The resiliency of the human mind is an absolutely astounding phenomenon. Evolution has given us the power to suffer massive, lifelong injuries, lose the things most precious to us in the world, have our hopes & dreams dashed, move from environments or geographies we say we love to others we find detestable and, over time, achieve the same happiness levels we reported prior to these traumas. This internal, happiness-reseting mechanism consistently makes the horrific (a divorce, the loss of a sense, the death of a family member, etc) into a surmountable problem for the vast majority of our species.
The downside is that this same property enables us to mentally and emotionally lose sight of wonderfully positive things in our life and reset our happiness levels back to their historic status. Particularly in scaling startups, this adaptation can be a silent killer.
I brought this up a few months back at our SEOmoz all-hands meeting when we announced paid paid vacation. My concern wasn’t that anyone would feel ungrateful or that the benefit would go unused, but rather that we’d soon forget the times before we had this luxury and get into the same old state of happiness no matter what good things, internal or external, happened at the company. Being aware of this facet of our humanity could, I hoped, provide some protection from the reset mechanism.
As any organization scales, you’ll find that for founders, managers, individual contributors, and investors alike, it’s hard to keep perspective. Yeah, things may be tough today, but remember when we didn’t have any money? Remember when we were pretty sure this would be a sinking ship in two weeks time? Remember when we lost those two key engineers and had no idea how we’d recover?
If you’re anything like most people, the answer’s probably “No, I don’t remember,” at least, not in the emotionally resonant way that would make me appreciate all the good things that are happening now.
But, in my experience, a growing startup can’t succeed long term unless there’s both a recognition of the challenges as well as celebration of the wins. We are, by our nature, predisposed to concentrate on the negatives over the positives. I fight this in myself ALL THE TIME. I fought it half the day, today. If you can’t overcome that negativity and appreciate what’s improved, you’ll almost certainly see:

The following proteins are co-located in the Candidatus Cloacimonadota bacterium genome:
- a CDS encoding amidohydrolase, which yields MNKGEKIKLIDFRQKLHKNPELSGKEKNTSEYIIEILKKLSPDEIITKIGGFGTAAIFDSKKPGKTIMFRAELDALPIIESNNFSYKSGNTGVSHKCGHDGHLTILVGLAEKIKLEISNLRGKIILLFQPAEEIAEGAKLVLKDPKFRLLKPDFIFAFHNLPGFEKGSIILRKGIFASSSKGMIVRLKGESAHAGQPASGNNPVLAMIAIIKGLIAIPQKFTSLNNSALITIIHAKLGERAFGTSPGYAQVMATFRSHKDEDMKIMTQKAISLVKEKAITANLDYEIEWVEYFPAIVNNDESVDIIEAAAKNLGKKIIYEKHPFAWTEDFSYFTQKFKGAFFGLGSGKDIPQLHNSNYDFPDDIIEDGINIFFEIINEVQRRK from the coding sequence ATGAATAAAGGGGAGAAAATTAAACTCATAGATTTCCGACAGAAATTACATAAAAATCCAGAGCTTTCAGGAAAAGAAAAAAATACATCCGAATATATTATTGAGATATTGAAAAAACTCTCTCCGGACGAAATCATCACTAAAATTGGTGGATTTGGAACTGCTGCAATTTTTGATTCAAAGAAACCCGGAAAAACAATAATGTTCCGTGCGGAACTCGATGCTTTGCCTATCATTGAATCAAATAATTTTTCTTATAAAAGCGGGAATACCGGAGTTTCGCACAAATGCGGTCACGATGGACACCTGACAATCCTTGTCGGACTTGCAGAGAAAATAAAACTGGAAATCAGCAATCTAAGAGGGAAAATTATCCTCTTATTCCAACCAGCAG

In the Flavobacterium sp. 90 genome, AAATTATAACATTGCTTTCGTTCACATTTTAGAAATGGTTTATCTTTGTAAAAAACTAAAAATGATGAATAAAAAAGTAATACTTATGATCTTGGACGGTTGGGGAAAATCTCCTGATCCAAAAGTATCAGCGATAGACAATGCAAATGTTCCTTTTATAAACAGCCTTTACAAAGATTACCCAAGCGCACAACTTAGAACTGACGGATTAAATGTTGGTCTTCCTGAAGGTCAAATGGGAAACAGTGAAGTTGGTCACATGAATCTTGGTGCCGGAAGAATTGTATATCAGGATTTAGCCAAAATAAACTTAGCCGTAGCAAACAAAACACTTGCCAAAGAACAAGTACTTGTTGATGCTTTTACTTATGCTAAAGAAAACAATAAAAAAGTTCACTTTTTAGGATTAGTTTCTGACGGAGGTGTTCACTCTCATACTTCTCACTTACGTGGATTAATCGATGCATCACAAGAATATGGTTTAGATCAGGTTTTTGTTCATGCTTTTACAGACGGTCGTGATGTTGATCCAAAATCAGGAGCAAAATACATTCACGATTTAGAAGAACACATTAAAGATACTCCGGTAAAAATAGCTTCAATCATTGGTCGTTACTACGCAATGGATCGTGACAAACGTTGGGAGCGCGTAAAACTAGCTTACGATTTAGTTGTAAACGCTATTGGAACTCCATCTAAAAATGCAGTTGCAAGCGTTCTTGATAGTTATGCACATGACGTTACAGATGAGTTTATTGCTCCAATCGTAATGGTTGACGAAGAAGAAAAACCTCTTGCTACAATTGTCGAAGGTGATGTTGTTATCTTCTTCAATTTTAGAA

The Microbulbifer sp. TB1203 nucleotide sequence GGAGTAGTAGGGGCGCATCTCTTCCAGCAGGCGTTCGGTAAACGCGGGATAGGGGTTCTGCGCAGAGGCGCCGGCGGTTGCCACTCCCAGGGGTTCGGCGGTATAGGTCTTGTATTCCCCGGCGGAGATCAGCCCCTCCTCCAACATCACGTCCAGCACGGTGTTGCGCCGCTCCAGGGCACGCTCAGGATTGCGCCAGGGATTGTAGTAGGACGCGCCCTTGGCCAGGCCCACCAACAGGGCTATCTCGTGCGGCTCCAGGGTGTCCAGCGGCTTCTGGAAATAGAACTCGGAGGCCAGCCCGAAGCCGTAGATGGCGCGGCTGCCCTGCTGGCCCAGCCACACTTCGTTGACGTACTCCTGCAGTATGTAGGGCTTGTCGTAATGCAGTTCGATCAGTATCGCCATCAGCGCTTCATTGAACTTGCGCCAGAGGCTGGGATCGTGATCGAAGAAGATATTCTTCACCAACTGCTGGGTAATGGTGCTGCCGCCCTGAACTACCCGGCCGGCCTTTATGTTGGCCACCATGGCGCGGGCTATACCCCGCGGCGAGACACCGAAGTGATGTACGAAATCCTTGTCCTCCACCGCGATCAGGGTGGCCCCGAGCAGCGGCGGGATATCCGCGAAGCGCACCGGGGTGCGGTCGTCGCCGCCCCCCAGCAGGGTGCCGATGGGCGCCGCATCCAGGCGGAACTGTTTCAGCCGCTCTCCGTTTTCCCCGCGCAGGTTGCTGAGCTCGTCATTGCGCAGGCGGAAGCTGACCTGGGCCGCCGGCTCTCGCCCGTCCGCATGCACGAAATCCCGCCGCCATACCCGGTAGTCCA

- Team members constantly perceiving the grass as being greener somewhere else, and frequently jumping ship
- Founders leaving the company because they believe it’s the situation, not their attitude, that’s causing their unhappiness
- Investors losing faith because of the constant litany of problems and setbacks
- Burnout of employees created artificially by a brain that’s hedonically adapting to the good stuff and over-emphasizing the bad
- Evangelists of the product sensing this negativity and losing steam
I don’t have a foolproof solution to offer that can help stave off hedonic adaptation in the wrong direction, but I do know that awareness is the first step to reducing its impact. I’d also suggest taking some of the following steps, too:
- Recognize & message small wins company-wide, even when they’re in the midst of bigger, crappy problems
- Founders; tell the story from the start on a regular basis, even if it feels repetitive. The reminder of how bad the pain used to be compared to today will be a salve, and the journey is what makes startup life exciting, so don’t lose sight.
- Keep track of the most painful moments and how they’ve been overcome – on the website, on the wall, on the intranet, or even just in a document you pull out at the annual holiday party.
- If negativity continually emanates from a small number of people on the team, analyze whether you can afford to have them there. Even if they’re great producers, bad morale, burnout, and bad emotions can drag down a much larger organization faster than you can believe. A lot of times, holidays or moving to a new area of focus in the startup can work. Sometimes it doesn’t, and it’s time to say goodbye.
- Work with team members on attitude as well as specific problems, and remember how hedonic adaptation functions – even making the circumstances or the environment better doesn’t improve happiness long term. You’ve got to find happiness independent of broken servers, failed code, an unsuccessful marketing campaign, or an investor passing on your deal. Raising satisfaction with work and life will make all of those better, but making all of those better may not raise satisfaction with work or life.
Seemingly insurmountable problems are easy to come by at startups. But, solutions are, too. The correlation between happiness and the day-to-day ups and downs can’t be direct. That’s guaranteed to fail in both directions. But if you can harness the power of hedonic adaptation to make the bad times OK and recognize the wins, the progress, and the natural human reset mechanism, you may be able to build a happier team and a better company.